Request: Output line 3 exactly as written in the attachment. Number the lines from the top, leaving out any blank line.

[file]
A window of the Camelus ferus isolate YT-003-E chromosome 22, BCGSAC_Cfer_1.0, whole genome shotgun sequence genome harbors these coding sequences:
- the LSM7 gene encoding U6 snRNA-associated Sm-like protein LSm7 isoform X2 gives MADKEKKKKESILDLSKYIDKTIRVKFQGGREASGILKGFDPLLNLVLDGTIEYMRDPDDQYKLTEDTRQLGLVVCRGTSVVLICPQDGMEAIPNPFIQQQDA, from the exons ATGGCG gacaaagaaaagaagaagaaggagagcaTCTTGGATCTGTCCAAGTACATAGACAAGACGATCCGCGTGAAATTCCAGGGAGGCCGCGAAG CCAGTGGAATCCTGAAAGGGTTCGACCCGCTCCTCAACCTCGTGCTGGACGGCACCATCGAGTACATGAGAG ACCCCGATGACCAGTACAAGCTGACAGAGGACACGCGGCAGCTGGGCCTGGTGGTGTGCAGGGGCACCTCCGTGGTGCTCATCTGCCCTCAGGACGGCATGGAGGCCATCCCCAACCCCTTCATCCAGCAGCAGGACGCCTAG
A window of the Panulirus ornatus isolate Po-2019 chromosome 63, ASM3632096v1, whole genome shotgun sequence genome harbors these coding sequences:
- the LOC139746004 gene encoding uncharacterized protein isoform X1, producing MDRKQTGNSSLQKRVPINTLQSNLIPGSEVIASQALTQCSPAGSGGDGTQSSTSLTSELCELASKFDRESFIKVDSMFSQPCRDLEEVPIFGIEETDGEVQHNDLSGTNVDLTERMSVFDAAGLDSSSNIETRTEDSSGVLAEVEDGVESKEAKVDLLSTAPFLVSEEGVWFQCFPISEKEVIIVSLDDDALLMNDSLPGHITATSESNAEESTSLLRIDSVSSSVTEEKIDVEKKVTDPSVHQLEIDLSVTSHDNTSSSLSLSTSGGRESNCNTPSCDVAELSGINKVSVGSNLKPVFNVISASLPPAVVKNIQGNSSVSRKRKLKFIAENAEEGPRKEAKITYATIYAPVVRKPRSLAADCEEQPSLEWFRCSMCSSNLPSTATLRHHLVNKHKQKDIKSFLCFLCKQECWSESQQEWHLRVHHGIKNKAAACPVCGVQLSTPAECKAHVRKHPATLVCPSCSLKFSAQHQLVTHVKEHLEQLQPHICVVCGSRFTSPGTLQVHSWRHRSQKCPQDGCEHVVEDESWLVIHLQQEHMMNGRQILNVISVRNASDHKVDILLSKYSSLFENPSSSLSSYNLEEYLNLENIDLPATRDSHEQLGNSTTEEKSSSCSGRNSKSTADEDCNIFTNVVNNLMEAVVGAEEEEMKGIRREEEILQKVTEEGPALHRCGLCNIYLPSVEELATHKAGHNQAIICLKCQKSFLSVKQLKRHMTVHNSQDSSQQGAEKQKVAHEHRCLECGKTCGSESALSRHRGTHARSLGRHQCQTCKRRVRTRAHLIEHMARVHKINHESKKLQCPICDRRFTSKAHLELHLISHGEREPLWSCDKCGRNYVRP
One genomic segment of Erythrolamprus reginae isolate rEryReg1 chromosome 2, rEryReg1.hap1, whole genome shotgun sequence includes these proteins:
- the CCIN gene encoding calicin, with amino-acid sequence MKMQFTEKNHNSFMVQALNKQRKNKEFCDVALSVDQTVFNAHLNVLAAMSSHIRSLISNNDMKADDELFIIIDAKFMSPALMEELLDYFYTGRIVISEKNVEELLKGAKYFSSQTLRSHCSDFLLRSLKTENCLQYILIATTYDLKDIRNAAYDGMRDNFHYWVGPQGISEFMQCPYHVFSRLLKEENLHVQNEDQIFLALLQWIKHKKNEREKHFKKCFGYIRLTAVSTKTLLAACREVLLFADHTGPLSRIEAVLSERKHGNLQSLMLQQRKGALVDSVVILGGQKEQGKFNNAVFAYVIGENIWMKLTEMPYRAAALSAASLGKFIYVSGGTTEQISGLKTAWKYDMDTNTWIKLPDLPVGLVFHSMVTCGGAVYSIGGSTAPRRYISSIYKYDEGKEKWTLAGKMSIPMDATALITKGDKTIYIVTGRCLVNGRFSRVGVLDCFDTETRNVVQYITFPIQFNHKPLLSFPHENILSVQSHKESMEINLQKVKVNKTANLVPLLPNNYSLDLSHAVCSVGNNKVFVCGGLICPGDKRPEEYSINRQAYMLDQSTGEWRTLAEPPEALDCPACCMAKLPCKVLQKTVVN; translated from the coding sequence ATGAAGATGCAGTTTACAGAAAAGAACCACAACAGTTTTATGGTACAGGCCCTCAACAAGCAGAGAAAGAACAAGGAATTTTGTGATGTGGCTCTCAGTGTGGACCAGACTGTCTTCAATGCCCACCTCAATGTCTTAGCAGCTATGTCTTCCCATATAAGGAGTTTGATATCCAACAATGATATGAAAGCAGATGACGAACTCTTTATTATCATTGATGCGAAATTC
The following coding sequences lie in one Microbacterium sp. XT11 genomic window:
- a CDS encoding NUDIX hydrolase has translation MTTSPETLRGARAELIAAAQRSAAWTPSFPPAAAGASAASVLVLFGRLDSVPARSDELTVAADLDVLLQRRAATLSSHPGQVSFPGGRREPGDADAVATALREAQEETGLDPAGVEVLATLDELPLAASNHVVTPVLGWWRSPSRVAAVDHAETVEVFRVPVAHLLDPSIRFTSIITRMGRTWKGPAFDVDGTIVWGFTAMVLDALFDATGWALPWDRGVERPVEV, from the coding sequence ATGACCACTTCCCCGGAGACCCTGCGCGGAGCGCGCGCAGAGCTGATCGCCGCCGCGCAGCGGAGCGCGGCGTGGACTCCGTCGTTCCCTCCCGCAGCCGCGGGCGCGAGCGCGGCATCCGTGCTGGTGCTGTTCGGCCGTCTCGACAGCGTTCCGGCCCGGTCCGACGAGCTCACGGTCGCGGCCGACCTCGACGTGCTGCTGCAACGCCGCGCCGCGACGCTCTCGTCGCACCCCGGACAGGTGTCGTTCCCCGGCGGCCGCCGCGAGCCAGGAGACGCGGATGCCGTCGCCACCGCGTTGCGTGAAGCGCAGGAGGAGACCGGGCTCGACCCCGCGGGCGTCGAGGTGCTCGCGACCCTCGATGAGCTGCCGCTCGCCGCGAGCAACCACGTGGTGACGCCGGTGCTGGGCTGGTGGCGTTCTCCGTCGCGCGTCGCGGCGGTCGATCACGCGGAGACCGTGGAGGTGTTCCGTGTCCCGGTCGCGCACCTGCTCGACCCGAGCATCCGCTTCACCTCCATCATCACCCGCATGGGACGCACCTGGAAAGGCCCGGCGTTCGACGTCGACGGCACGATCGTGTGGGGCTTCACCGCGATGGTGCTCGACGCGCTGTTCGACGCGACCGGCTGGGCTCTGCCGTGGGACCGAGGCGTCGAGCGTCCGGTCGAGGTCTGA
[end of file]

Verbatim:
A window of the Panulirus ornatus isolate Po-2019 chromosome 63, ASM3632096v1, whole genome shotgun sequence genome harbors these coding sequences: